The big gun

Week 3 of the summer teaching schedule. Week 3 of the intense “let’s improve your reading” campaign with one of my early advanced students - blogged about here.

Two weeks ago, in addition to what I blogged about I sent her home with a hymn book (thankfully, welcomed in her home) – for there is no better way to learn chords. I see a bit of improvement although she has an aversion to flat keys (a little odd, I think; anecdotally, more people like flat keys better than sharp keys).

Naturally, this week’s assignment includes sight-reading only hymns in flat keys – after first playing the scale, triads and arpeggios of that key. I also want her to figure out the tonic, dominant and sub-dominant chords before starting – always naming them (B flat major, for example).

To keep things humming along – enthusiasm high and some sense of achievement - she’s working on a couple of pieces that are well within her grasp. One is the Chopin b minor prelude – playing now with an understanding of the chords that she’s playing. This prelude is particularly good for that (except the 2nd line) as there are extended passages completely based on one chord.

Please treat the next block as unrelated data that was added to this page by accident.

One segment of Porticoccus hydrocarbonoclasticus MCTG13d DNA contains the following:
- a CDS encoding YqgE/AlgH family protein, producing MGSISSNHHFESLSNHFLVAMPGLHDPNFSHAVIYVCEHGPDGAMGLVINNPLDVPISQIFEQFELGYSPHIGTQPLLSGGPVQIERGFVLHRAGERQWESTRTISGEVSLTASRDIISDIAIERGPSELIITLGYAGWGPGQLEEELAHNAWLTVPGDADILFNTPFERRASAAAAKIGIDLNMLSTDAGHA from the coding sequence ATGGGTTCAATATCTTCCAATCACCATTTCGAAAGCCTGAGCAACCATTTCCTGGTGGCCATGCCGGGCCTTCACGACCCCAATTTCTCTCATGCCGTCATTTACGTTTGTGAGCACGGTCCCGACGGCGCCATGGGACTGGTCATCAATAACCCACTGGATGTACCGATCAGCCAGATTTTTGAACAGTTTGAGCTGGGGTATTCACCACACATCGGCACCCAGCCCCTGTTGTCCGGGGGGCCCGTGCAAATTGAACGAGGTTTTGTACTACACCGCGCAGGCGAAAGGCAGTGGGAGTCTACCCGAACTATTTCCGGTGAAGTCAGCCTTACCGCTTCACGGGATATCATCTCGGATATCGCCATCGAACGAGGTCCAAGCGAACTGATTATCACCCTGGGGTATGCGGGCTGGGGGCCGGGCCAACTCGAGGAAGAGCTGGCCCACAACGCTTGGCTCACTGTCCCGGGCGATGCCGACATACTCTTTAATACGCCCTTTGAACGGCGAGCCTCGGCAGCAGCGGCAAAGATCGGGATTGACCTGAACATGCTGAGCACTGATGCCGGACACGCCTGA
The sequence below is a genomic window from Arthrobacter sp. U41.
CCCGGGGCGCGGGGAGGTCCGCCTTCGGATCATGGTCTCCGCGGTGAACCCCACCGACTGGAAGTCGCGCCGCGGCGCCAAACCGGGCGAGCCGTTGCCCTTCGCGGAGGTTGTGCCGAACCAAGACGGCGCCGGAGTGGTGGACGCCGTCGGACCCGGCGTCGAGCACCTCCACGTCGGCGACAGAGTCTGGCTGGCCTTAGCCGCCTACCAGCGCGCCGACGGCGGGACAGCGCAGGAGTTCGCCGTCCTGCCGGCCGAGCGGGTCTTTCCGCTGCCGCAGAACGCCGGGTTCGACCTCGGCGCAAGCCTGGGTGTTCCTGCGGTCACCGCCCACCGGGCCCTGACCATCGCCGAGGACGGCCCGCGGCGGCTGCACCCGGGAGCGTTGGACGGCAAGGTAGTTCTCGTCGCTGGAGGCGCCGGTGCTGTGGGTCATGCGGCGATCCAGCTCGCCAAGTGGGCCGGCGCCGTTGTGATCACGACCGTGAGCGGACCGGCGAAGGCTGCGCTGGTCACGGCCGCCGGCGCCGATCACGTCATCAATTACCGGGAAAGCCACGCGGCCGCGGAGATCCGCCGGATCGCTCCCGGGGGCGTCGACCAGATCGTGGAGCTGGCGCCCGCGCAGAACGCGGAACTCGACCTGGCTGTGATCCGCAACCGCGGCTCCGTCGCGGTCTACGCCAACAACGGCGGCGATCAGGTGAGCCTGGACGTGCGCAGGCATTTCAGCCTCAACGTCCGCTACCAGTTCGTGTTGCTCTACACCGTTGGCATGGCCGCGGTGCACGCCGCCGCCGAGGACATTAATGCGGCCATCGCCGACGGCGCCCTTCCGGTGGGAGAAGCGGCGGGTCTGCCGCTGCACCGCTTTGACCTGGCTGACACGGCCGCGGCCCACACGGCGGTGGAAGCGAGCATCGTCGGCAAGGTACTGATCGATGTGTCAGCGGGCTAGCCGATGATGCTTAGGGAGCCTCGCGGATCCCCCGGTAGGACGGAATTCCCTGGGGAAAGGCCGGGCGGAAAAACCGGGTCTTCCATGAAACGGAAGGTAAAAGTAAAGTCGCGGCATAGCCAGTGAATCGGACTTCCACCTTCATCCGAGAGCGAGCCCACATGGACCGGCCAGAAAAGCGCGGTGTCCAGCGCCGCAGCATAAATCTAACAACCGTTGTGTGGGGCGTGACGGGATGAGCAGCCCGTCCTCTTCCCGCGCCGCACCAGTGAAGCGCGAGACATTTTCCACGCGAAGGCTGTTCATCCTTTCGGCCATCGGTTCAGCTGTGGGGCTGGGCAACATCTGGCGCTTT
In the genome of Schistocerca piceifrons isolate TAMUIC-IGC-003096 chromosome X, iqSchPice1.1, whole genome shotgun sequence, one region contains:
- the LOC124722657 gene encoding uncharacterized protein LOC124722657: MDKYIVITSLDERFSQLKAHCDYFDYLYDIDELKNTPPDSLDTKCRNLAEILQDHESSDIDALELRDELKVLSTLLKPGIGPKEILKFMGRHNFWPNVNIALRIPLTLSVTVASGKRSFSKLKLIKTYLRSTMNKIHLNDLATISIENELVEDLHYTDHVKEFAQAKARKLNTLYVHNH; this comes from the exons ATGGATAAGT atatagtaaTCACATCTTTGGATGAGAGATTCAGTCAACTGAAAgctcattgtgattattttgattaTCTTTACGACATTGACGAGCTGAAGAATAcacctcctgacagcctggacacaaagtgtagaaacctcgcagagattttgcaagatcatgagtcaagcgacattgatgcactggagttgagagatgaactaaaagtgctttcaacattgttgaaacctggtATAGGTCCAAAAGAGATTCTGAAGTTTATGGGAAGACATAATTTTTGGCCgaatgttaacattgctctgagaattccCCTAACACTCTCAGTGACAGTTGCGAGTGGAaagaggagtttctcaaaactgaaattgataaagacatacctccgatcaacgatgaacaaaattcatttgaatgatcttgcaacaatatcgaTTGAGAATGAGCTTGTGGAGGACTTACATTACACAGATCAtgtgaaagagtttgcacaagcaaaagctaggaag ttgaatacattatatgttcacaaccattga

Then I brought out the Big Gun. Score-reading with different clefs. Nasty stuff – and not for the faint of heart. Improvement guarenteed.

Back in conducting class at university one of the textbooks was the completely intimidating Preparatory Exercises in Score Reading by R.O. Morris and Howard Ferguson (Oxford University Press). It starts relatively benignly – short Baroque-type pieces with the LH in the bass clef and the RH in the alto clef – and then it gets fun. The piano majors in the class were assigned the most difficult exercises – 4 lines at once, 2 of which were in the weird clefs – to put everyone on a level playing field.

Every now and then I bring it out and use the first few pieces with a student. They are absolutely forced to read intervallically – something this student has never done. I do apologize when I assign it – there are definitely better ways to spend the summer – but the rewards are huge. I’m even “letting” her do this one hands separately for a few days.

Any score for instruments like the viola, cello, recorders, etc. would work well – would be a great place to find some scores to try out.

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About LaDona's Music Studio

Musician, pianist, teacher, blogger.
This entry was posted in Piano pedagogy, Practice Tips, Sight Reading, Studio News, Technic, Theory and tagged , , . Bookmark the permalink.

2 Responses to The big gun

  1. Joy Morin says:

    That photo made me groan internally!! Oh, the memories of learning to play those exercises in those crazy clefs…. lol

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